Jada’s mouth dropped open. “How did you know?” 

“Don’t worry, I won’t bring witnesses,” Jason said.

Everyone laughed.

Epilogue: Tuesday, March 4th

Susan was sitting at her desk, reading through the latest book Jason had given her to read, when her phone buzzed. She picked it up and saw that it was Bernard.

“Susan,” Bernard’s voice rang from the other end as she answered. “Just heard back from the examiner. Looks like your team pulled it off.”

“That’s excellent news, Bernard!”

“This is great work. The whole board is feeling confident.”

“Thank you. I’ll pass that news on to the whole team. Have a great weekend.”

“You as well.”

Bernard hung up, and Susan placed her phone back on the desk. She packed up her laptop, the book from Jason, and various print-outs of papers and articles Jason had sent her, all on the future of technology businesses.

She walked out the front doors of IUI. I just love Boston in the spring, she thought to herself as she made her way past the towering buildings. She glanced over to drink in the view of the Charles River Esplanade. The air was crisp and cool but soon the trees would be budding and painting the glassy river with a brilliant green glow. She smiled. It reminded her of all the reasons she had relocated to this area in the first place.

There was construction in front of the neighboring building. Large water pipes, power conduits, and steel reinforcing bars were all exposed. Susan thought to herself how soon it would all disappear, and in its place, a pleasing landscape and facade would emerge. It struck her, reflecting back on all that had happened at IUI, that technology and security are like those buried elements. When done well, they can’t be seen from the outside. They’re invisible to the customer and even to the company itself. But if they’re not included in the business strategy and execution, then the business would be missing critical flow, power, and structure to make it all work. Things may appear to be going well, but just under the surface there would be problems.

She took a deep breath, feeling the weight of her briefcase filled with books, articles, and papers. If anyone had told her two decades ago that as a CEO she would need to become an expert in technology and security, she would have laughed. Sure, technology and security are important but they’re like utilities, cost centers in service to the business. Leave it to the smart nerds and paranoids in the basement. Right?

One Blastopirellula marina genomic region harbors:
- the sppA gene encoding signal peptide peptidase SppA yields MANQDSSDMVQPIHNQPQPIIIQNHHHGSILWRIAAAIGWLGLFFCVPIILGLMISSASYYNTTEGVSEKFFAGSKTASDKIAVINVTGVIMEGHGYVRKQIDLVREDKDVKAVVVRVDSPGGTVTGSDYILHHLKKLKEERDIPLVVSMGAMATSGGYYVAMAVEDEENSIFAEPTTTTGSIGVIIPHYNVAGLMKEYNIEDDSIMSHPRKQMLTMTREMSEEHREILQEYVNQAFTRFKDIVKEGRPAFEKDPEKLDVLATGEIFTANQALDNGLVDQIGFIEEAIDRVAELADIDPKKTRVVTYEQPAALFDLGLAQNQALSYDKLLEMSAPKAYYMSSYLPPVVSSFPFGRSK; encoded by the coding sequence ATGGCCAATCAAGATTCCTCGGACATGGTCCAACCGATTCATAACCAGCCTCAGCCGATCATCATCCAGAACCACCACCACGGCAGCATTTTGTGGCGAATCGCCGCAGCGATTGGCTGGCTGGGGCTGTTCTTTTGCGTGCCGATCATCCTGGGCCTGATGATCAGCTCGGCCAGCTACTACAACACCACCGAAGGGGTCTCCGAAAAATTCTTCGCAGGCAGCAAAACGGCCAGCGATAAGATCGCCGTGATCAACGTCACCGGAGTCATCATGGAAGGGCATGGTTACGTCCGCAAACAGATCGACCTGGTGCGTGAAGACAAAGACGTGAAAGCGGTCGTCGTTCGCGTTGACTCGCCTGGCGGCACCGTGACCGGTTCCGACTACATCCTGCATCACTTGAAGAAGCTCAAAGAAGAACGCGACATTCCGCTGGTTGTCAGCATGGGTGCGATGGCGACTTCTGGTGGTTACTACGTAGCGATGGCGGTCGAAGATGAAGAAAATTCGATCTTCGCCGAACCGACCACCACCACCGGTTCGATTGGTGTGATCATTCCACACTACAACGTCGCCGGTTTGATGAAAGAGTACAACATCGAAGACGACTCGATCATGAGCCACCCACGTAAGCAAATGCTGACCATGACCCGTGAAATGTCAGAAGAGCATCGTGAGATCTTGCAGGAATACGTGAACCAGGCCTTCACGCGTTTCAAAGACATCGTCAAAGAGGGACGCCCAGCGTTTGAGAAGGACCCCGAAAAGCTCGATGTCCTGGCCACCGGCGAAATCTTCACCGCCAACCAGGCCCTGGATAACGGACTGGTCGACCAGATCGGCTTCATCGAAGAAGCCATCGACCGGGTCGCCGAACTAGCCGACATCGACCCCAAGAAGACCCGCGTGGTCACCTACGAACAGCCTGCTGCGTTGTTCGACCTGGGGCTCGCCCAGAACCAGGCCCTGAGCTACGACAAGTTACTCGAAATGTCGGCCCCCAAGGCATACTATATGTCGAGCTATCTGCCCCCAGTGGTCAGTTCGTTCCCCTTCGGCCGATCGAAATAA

She realized now how misguided that thinking was. As Jason had reminded her, not only is technology the lifeblood of the business, it is key to amplifying and accelerating everything they do. By keeping it at arm’s length, they had inadvertently allowed it to lose connection with the business. Security, audit, and process gaps formed and had been amplified. However beautiful their shiny business might be on the outside, cracks had formed, and they suddenly found themselves hurtling toward disaster.

A cool blast of air hit Susan as she rounded the corner. She looked up and saw dark clouds starting to gather in the sky. City noise filled the air and washed up against the office buildings as business travelers made their way home from work. There is always a buzz and energy in the air here, Susan thought to herself. She wondered how many of her fellow travelers were likely to face the same challenges she and IUI had just gone through, and how many more challenges waited in IUI’s future.

The street was lined with office buildings. Each one seemed to try to stretch just slightly taller than its neighbor. Capturing business in this competitive landscape demanded innovation, speed, relevance, and security. Each layer of technology was like a floor in the buildings that Susan saw in front of her. Every layer prepared the foundation for the next, and the next, all the way into the future. For IUI or any business like it to survive and thrive, no separation can be allowed between the business and the technology that powers and builds it. She was convinced that now, more than ever, every business was truly a technology business and every business leader was a technology leader.